If the Schools Won\\\'t Teach Your Child Cursive Writing, Will You?
Apr 7, 2013 Writing 1954 Views
Many educational experts and teachers value keyboarding over handwriting. This brings up some questions. Does a child need to know how to write his or her signature? Should a child be able to express himself or herself with handwriting? How does handwriting alter the brain?
Parents and educators are struggling with these questions. You may be caught in the middle, and not know what to do.
Linda Spencer describes the dilemma in a Chicago Tribune website article, "Does Cursive Writing Need to be Taught in a High Tech World." Her article refers to a 2012 conference in Washington, DC, held to examine handwriting. Attendees included educators, neuroscientists, teachers, and interested citizens.
While many attendees thought handwriting was still value, others thought it had little value in the computer age. A finding by Karin Harman-James of Indiana University grabbed people's attention. Her research, conducted in 2012, is based on Magnetic Resonance Imaging (MRI) pictures of children's brains. This research "showed that writing by hand activated parts of the brain associated with language development, while keyboarding did not," Spencer writes.
As a former teacher, with a BS in Early Childhood Education, I understand the differences between printing and cursive writing. With manuscript printing (the kind taught in kindergarten and first grade), students learn to make the letters the same way and get pretty much the same results. Not so with cursive writing. Each letter connects with the others in a different and personal way. In her article Spender says cursive "is more demanding on the part of the brian that converts symbol sequences into motor movements in the hand."
Where do you stand on the issue? Your state may have eliminated cursive writing, but you have the option of teaching it to your child. Many helpful resources are available. You may want to start with a demonstration video on the Internet. The KBteachers website has worksheets in upper and lower case, as well as themed worksheets.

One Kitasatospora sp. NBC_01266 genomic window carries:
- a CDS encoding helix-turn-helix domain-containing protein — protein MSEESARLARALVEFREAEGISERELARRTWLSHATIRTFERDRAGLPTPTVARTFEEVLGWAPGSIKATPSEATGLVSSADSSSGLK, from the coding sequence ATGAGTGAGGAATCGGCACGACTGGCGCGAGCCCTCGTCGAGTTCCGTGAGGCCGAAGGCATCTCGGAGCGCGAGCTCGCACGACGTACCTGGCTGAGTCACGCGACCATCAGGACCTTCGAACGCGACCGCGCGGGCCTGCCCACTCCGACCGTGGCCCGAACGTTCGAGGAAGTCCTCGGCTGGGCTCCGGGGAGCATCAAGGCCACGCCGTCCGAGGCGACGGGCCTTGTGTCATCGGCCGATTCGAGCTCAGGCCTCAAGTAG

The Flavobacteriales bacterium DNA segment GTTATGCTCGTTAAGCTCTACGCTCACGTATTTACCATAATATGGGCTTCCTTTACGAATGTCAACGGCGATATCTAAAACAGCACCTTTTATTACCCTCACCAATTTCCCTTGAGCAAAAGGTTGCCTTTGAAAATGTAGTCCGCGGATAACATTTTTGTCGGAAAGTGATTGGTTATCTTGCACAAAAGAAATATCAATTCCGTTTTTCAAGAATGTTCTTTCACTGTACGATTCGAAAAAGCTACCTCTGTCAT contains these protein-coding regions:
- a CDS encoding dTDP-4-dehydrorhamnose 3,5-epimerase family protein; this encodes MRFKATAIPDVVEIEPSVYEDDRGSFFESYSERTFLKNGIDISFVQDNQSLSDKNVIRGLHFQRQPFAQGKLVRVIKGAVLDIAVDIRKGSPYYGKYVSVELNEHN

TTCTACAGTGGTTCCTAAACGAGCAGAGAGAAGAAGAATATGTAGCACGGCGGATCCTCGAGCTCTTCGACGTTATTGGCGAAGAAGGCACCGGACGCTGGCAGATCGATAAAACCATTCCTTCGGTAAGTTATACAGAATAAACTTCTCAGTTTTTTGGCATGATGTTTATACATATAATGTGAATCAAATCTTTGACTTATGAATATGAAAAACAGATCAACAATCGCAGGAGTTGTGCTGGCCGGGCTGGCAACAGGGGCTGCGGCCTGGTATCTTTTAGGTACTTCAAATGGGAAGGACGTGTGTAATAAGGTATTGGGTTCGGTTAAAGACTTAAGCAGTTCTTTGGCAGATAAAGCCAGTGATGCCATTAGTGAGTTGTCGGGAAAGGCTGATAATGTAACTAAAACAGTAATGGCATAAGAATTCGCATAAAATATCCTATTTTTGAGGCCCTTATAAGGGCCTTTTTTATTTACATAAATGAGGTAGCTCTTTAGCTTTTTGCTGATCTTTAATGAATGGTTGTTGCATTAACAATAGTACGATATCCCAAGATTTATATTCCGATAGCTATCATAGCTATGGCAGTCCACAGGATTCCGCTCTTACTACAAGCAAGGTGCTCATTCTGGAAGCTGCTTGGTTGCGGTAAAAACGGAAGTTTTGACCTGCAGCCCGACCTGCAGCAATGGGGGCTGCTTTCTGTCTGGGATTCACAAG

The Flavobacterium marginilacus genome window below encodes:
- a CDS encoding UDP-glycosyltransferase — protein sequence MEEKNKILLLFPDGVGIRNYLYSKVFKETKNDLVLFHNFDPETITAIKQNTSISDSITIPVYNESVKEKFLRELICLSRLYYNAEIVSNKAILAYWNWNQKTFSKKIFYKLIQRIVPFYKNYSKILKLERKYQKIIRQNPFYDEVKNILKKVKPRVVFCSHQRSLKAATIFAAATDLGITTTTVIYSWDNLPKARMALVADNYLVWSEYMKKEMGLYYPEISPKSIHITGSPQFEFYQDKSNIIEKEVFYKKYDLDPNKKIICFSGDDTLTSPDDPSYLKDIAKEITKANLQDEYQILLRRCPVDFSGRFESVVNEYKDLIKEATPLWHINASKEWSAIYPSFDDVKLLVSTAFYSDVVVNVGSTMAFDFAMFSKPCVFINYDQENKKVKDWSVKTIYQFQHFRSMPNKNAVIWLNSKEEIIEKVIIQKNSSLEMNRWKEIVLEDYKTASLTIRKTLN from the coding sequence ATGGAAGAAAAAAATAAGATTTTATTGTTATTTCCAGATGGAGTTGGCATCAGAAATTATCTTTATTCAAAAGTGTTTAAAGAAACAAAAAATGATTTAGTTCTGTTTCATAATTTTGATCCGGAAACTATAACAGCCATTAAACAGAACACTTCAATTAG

Another website, HandWriting Worksheets, lets you make your own worksheets. First, you enter the title you want. Second, you type a word or letter and it will appear in dots for your child to trace. Third, you may modify the size and color of your practice sheets.
Like learning how to play an instrument, learning cursive writing takes practice. You may wish to purchase a practice book for your child. I checked Amazon books and liked the looks of Daily Handwriting Practice: Contemporary Cursive, from Evan-Moor Educational Publishers. At $13.95 it is reasonably priced and saves you time and effort.
Despite the many resources, despite conferences, the handwriting issue is not settled yet. In fact, it is an issue in flux. Republican Representative Pat Hurley of North Carolina introduced a "Back to Basics" bill requiring public schools to teach students how to write and read cursive. T. Keung Hui and Kelly Poe report on the bill in a Charlotte Observer article.
Hurley is quoted as saying, "It's not going to be inappropriate for students to learning something we learned, and be able to stay connected with their grandparents." I agree with her, and keep remembering the MRI research. For many of my generation, penmanship was more than communication; it was an art.